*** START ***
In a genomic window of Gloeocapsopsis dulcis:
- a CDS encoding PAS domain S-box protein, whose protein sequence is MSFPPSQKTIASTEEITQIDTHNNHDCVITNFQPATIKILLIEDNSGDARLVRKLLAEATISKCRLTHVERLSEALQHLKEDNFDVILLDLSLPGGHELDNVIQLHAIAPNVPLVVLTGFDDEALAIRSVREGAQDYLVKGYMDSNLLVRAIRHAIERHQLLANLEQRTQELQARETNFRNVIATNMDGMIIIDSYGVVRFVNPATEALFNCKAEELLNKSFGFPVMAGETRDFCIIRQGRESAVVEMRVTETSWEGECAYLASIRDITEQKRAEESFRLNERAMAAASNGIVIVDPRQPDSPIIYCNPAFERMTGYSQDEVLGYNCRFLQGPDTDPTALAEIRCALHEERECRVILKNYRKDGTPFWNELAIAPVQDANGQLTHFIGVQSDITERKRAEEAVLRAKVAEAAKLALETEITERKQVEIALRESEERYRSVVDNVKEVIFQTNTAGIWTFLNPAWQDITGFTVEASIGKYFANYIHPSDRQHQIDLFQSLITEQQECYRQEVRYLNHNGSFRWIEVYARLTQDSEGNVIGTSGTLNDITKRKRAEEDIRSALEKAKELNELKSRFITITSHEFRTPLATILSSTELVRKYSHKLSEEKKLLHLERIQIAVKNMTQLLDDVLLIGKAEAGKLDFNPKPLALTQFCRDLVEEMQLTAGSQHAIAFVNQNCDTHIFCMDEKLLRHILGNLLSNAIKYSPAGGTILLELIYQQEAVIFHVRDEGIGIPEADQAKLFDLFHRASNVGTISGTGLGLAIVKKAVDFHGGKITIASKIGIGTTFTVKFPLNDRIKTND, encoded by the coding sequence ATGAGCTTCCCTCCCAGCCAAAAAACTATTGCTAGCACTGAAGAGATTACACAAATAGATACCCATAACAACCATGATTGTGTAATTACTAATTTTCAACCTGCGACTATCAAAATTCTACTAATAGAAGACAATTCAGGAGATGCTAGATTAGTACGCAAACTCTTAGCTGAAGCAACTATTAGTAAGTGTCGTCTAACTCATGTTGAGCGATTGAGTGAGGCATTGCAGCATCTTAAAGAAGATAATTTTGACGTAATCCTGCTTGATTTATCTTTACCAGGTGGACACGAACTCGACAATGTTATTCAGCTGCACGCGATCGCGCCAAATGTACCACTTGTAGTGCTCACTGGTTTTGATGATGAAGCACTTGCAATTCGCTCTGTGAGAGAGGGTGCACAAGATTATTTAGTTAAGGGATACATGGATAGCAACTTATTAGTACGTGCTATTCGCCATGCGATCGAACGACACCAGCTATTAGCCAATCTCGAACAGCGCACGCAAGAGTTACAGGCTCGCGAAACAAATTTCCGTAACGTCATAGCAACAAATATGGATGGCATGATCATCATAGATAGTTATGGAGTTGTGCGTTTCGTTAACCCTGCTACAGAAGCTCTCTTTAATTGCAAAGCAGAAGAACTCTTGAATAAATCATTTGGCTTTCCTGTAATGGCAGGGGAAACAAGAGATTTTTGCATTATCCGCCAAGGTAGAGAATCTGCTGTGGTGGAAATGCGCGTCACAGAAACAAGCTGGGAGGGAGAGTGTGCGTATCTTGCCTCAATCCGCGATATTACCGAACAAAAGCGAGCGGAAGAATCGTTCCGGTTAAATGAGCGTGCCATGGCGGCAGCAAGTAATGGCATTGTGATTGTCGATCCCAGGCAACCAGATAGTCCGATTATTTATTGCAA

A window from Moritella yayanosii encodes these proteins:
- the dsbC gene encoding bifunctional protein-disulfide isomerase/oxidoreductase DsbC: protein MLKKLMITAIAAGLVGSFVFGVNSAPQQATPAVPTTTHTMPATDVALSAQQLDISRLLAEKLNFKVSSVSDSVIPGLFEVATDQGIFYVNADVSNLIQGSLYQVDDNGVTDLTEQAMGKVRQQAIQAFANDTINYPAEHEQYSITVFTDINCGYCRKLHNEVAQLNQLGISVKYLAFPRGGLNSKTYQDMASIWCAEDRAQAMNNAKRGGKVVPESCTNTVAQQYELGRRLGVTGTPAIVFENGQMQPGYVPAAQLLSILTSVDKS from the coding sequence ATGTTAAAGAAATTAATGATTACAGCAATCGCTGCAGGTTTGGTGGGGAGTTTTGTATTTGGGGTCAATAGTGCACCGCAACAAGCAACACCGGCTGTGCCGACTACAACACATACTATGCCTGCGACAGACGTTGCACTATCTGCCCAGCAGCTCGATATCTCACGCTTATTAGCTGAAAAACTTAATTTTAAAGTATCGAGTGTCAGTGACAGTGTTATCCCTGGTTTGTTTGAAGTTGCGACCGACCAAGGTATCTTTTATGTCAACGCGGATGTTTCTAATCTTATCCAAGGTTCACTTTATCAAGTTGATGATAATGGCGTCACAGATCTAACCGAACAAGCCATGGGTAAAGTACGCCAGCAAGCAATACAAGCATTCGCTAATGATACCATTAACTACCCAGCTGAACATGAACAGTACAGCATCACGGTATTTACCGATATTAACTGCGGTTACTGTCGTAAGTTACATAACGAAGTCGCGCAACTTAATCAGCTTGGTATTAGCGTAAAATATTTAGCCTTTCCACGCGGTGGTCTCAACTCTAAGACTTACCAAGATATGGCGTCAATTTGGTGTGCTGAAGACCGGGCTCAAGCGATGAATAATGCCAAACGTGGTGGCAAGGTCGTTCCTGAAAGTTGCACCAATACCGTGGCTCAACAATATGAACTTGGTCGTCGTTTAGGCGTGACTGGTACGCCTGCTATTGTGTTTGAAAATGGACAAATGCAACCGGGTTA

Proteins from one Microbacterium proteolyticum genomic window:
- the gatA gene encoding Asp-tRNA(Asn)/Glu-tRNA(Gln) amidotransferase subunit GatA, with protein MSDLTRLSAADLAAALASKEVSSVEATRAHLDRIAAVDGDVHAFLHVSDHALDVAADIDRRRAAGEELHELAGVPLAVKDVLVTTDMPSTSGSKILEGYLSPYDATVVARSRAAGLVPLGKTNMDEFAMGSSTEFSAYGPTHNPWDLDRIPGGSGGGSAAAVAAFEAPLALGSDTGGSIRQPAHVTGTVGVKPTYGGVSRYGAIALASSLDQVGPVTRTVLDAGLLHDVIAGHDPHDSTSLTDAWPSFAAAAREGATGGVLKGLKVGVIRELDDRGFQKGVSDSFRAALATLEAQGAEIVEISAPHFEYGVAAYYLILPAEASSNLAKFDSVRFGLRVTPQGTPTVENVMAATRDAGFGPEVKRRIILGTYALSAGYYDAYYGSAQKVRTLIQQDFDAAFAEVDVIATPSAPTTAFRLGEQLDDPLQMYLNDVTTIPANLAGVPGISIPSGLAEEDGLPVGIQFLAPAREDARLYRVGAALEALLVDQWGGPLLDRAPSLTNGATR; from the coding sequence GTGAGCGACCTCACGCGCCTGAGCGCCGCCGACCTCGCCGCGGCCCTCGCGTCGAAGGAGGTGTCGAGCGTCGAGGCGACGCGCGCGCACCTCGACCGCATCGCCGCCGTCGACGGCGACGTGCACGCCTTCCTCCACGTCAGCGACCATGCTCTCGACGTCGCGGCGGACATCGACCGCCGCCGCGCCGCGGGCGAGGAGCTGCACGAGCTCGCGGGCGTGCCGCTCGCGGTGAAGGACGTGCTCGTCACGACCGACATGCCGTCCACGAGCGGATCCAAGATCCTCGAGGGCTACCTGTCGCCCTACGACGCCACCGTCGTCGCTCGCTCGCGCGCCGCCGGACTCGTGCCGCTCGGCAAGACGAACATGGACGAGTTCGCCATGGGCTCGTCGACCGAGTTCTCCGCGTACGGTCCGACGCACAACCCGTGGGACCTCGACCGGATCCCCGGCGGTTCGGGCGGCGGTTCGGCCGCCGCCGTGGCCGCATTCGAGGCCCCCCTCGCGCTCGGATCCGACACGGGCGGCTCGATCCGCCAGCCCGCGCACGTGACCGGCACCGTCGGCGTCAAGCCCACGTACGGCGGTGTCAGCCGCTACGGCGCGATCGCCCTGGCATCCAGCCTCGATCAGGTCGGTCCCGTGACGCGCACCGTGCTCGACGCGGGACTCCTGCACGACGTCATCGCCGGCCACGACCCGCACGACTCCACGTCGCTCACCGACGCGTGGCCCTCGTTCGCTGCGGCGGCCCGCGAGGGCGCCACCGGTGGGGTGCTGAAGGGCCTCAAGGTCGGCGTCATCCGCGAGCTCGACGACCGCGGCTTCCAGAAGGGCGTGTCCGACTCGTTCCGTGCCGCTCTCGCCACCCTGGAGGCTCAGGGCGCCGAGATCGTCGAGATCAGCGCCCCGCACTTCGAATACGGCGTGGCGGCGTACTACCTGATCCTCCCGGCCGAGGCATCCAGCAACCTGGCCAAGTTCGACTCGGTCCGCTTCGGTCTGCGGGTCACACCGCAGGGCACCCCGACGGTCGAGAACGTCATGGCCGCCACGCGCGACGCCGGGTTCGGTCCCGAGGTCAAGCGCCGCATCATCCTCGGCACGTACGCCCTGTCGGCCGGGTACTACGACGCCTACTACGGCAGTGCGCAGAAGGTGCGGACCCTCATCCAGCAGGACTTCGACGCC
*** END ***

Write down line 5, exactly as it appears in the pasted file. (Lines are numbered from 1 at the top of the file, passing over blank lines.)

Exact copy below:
Proteins from one Microbacterium proteolyticum genomic window: